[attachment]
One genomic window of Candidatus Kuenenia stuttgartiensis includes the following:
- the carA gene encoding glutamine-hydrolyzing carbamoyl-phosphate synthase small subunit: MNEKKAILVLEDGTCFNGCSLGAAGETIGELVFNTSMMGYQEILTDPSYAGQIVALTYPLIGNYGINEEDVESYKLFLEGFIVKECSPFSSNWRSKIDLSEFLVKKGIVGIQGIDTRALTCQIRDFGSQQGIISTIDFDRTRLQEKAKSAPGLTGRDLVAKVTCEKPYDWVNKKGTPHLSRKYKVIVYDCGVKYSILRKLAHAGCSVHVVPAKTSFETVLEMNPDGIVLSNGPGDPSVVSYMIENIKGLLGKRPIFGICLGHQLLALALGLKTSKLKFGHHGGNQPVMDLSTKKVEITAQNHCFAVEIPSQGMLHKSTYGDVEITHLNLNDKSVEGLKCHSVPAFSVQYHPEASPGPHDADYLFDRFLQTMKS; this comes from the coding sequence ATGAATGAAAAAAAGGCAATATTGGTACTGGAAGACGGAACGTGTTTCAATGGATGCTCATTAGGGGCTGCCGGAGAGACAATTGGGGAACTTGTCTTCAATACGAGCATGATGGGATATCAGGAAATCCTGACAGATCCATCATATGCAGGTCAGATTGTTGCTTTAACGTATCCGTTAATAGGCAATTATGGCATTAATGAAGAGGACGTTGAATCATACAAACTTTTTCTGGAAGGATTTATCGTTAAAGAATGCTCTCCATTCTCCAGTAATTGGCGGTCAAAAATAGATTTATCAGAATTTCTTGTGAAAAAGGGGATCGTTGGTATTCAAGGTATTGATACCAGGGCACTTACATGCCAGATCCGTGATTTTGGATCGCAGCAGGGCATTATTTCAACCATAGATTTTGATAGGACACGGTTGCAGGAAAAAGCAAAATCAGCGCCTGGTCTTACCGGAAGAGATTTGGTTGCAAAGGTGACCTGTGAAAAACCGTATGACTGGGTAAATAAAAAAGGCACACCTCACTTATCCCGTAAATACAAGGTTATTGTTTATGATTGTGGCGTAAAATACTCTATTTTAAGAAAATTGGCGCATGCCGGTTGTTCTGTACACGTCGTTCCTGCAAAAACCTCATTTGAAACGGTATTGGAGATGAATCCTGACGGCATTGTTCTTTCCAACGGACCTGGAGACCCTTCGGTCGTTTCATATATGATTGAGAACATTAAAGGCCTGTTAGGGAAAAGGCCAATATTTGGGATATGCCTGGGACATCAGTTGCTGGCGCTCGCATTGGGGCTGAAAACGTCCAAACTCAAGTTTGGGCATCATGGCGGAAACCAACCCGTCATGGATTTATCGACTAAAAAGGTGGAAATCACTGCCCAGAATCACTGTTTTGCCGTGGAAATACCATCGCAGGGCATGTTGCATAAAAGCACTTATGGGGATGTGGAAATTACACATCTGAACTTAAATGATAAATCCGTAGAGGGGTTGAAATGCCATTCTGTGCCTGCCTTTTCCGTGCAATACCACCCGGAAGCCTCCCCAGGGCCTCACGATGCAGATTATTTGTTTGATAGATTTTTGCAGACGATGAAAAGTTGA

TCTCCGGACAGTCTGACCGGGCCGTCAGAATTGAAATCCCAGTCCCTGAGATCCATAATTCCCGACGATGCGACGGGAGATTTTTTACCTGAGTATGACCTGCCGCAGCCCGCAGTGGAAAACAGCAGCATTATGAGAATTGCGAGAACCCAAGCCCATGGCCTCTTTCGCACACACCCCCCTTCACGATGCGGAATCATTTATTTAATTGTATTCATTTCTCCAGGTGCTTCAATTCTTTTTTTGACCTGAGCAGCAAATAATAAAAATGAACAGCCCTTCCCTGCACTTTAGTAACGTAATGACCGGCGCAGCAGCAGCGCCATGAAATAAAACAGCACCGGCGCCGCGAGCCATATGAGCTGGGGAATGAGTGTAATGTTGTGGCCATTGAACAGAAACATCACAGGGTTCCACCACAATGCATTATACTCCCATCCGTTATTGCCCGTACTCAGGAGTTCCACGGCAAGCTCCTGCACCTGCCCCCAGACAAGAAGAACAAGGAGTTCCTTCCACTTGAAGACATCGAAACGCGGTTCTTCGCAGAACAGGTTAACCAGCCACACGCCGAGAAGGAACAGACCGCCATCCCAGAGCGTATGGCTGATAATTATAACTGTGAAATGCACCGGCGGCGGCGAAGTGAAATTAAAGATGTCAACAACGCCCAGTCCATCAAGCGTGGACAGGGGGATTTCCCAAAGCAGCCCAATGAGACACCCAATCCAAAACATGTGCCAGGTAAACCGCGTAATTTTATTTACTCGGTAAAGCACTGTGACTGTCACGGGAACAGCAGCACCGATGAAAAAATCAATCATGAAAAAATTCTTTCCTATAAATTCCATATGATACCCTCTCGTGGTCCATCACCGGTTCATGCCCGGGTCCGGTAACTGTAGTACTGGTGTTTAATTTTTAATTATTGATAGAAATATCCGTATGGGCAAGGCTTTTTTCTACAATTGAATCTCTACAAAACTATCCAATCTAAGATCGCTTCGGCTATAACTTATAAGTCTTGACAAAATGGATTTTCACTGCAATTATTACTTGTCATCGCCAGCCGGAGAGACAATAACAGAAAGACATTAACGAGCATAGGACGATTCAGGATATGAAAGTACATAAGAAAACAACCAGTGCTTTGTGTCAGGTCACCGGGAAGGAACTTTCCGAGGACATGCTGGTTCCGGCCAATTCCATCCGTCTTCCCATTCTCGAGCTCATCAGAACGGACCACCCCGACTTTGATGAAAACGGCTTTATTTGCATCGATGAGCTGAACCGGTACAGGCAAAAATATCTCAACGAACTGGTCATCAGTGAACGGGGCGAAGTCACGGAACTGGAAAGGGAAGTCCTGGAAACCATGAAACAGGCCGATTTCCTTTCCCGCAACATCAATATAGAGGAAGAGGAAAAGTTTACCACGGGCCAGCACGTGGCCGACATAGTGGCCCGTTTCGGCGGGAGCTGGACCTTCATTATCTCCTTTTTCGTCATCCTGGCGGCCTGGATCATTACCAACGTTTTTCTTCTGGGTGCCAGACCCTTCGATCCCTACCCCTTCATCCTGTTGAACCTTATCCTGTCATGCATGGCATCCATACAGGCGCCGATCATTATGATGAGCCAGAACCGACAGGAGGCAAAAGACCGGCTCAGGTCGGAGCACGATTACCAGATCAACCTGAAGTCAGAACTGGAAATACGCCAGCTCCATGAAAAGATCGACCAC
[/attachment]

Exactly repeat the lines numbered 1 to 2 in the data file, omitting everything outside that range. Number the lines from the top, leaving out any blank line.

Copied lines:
One genomic window of Candidatus Kuenenia stuttgartiensis includes the following:
- the carA gene encoding glutamine-hydrolyzing carbamoyl-phosphate synthase small subunit: MNEKKAILVLEDGTCFNGCSLGAAGETIGELVFNTSMMGYQEILTDPSYAGQIVALTYPLIGNYGINEEDVESYKLFLEGFIVKECSPFSSNWRSKIDLSEFLVKKGIVGIQGIDTRALTCQIRDFGSQQGIISTIDFDRTRLQEKAKSAPGLTGRDLVAKVTCEKPYDWVNKKGTPHLSRKYKVIVYDCGVKYSILRKLAHAGCSVHVVPAKTSFETVLEMNPDGIVLSNGPGDPSVVSYMIENIKGLLGKRPIFGICLGHQLLALALGLKTSKLKFGHHGGNQPVMDLSTKKVEITAQNHCFAVEIPSQGMLHKSTYGDVEITHLNLNDKSVEGLKCHSVPAFSVQYHPEASPGPHDADYLFDRFLQTMKS; this comes from the coding sequence ATGAATGAAAAAAAGGCAATATTGGTACTGGAAGACGGAACGTGTTTCAATGGATGCTCATTAGGGGCTGCCGGAGAGACAATTGGGGAACTTGTCTTCAATACGAGCATGATGGGATATCAGGAAATCCTGACAGATCCATCATATGCAGGTCAGATTGTTGCTTTAACGTATCCGTTAATAGGCAATTATGGCATTAATGAAGAGGACGTTGAATCATACAAACTTTTTCTGGAAGGATTTATCGTTAAAGAATGCTCTCCATTCTCCAGTAATTGGCGGTCAAAAATAGATTTATCAGAATTTCTTGTGAAAAAGGGGATCGTTGGTATTCAAGGTATTGATACCAGGGCACTTACATGCCAGATCCGTGATTTTGGATCGCAGCAGGGCATTATTTCAACCATAGATTTTGATAGGACACGGTTGCAGGAAAAAGCAAAATCAGCGCCTGGTCTTACCGGAAGAGATTTGGTTGCAAAGGTGACCTGTGAAAAACCGTATGACTGGGTAAATAAAAAAGGCACACCTCACTTATCCCGTAAATACAAGGTTATTGTTTATGATTGTGGCGTAAAATACTCTATTTTAAGAAAATTGGCGCATGCCGGTTGTTCTGTACACGTCGTTCCTGCAAAAACCTCATTTGAAACGGTATTGGAGATGAATCCTGACGGCATTGTTCTTTCCAACGGACCTGGAGACCCTTCGGTCGTTTCATATATGATTGAGAACATTAAAGGCCTGTTAGGGAAAAGGCCAATATTTGGGATATGCCTGGGACATCAGTTGCTGGCGCTCGCATTGGGGCTGAAAACGTCCAAACTCAAGTTTGGGCATCATGGCGGAAACCAACCCGTCATGGATTTATCGACTAAAAAGGTGGAAATCACTGCCCAGAATCACTGTTTTGCCGTGGAAATACCATCGCAGGGCATGTTGCATAAAAGCACTTATGGGGATGTGGAAATTACACATCTGAACTTAAATGATAAATCCGTAGAGGGGTTGAAATGCCATTCTGTGCCTGCCTTTTCCGTGCAATACCACCCGGAAGCCTCCCCAGGGCCTCACGATGCAGATTATTTGTTTGATAGATTTTTGCAGACGATGAAAAGTTGA